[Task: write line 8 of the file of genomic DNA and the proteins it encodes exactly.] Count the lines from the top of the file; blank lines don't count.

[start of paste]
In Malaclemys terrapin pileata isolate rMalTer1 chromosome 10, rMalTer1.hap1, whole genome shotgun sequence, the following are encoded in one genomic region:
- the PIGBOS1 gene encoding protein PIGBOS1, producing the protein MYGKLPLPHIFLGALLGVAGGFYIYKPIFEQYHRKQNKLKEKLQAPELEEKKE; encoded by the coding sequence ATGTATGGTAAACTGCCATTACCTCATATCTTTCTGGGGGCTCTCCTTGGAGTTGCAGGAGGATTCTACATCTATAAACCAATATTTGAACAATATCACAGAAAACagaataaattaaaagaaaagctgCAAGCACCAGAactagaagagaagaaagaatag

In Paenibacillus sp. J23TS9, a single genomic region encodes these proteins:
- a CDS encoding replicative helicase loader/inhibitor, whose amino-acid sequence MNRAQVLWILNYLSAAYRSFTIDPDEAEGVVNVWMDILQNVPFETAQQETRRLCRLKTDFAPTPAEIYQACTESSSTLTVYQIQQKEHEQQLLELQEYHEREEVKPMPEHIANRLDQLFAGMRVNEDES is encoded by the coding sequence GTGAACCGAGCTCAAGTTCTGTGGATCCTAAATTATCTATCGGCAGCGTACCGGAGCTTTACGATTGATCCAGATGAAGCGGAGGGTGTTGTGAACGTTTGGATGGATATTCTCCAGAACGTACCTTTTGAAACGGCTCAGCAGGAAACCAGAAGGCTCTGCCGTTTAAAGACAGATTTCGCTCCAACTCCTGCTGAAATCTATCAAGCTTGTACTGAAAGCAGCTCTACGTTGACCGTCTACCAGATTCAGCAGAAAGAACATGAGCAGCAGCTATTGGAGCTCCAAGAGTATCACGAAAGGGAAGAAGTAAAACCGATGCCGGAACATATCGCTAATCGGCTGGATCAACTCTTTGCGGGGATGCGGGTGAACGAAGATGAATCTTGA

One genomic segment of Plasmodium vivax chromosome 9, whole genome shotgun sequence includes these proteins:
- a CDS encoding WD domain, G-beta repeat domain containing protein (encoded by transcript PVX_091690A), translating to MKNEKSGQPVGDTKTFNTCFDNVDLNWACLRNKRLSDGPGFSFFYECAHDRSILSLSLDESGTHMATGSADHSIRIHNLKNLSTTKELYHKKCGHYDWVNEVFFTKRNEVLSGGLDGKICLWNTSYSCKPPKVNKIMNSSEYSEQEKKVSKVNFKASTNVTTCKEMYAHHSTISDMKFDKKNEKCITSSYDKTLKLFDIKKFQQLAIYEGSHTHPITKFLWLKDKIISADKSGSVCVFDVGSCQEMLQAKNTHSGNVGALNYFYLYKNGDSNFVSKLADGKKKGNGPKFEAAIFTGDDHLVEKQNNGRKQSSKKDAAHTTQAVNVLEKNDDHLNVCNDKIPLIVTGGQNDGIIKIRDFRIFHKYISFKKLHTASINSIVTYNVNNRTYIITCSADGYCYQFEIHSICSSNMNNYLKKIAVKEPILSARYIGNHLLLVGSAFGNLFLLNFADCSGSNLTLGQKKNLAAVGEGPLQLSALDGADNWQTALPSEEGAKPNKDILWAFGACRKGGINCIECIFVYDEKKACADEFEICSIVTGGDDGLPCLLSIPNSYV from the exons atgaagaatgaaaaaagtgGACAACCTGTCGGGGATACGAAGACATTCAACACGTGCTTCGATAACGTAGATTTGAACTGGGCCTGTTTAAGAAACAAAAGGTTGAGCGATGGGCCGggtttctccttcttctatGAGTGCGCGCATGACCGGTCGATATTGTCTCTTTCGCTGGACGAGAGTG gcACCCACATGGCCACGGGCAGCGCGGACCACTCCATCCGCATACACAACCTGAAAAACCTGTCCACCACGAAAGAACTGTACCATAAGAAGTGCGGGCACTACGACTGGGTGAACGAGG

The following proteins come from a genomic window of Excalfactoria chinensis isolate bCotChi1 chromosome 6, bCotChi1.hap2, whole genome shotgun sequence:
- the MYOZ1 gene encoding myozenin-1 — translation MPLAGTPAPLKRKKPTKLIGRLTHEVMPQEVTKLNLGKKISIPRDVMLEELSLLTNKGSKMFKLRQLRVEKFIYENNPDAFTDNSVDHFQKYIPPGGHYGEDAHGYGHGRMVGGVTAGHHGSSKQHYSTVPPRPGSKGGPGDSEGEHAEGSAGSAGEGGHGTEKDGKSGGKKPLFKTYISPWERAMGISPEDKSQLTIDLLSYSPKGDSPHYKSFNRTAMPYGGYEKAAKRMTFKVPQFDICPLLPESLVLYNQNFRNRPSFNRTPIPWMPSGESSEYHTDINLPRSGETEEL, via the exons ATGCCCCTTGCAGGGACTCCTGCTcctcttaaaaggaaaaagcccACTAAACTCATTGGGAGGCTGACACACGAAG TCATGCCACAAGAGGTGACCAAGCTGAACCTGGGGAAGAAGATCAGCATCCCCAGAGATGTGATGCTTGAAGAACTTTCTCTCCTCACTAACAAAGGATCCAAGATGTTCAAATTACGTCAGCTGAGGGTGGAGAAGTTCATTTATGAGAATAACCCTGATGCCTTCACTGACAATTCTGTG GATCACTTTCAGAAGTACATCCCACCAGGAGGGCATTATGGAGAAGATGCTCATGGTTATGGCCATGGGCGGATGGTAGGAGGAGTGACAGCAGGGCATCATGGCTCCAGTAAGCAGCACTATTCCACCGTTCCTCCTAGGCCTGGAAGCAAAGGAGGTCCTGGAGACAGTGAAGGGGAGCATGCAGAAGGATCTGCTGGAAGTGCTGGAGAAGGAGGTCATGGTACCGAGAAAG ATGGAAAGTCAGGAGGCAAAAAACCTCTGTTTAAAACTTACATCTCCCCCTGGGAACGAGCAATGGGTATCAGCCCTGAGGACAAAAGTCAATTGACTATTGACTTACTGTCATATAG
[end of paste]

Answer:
- the MYOZ1 gene encoding myozenin-1 — translation MPLAGTPAPLKRKKPTKLIGRLTHEVMPQEVTKLNLGKKISIPRDVMLEELSLLTNKGSKMFKLRQLRVEKFIYENNPDAFTDNSVDHFQKYIPPGGHYGEDAHGYGHGRMVGGVTAGHHGSSKQHYSTVPPRPGSKGGPGDSEGEHAEGSAGSAGEGGHGTEKDGKSGGKKPLFKTYISPWERAMGISPEDKSQLTIDLLSYSPKGDSPHYKSFNRTAMPYGGYEKAAKRMTFKVPQFDICPLLPESLVLYNQNFRNRPSFNRTPIPWMPSGESSEYHTDINLPRSGETEEL, via the exons ATGCCCCTTGCAGGGACTCCTGCTcctcttaaaaggaaaaagcccACTAAACTCATTGGGAGGCTGACACACGAAG TCATGCCACAAGAGGTGACCAAGCTGAACCTGGGGAAGAAGATCAGCATCCCCAGAGATGTGATGCTTGAAGAACTTTCTCTCCTCACTAACAAAGGATCCAAGATGTTCAAATTACGTCAGCTGAGGGTGGAGAAGTTCATTTATGAGAATAACCCTGATGCCTTCACTGACAATTCTGTG GATCACTTTCAGAAGTACATCCCACCAGGAGGGCATTATGGAGAAGATGCTCATGGTTATGGCCATGGGCGGATGGTAGGAGGAGTGACAGCAGGGCATCATGGCTCCAGTAAGCAGCACTATTCCACCGTTCCTCCTAGGCCTGGAAGCAAAGGAGGTCCTGGAGACAGTGAAGGGGAGCATGCAGAAGGATCTGCTGGAAGTGCTGGAGAAGGAGGTCATGGTACCGAGAAAG ATGGAAAGTCAGGAGGCAAAAAACCTCTGTTTAAAACTTACATCTCCCCCTGGGAACGAGCAATGGGTATCAGCCCTGAGGACAAAAGTCAATTGACTATTGACTTACTGTCATATAG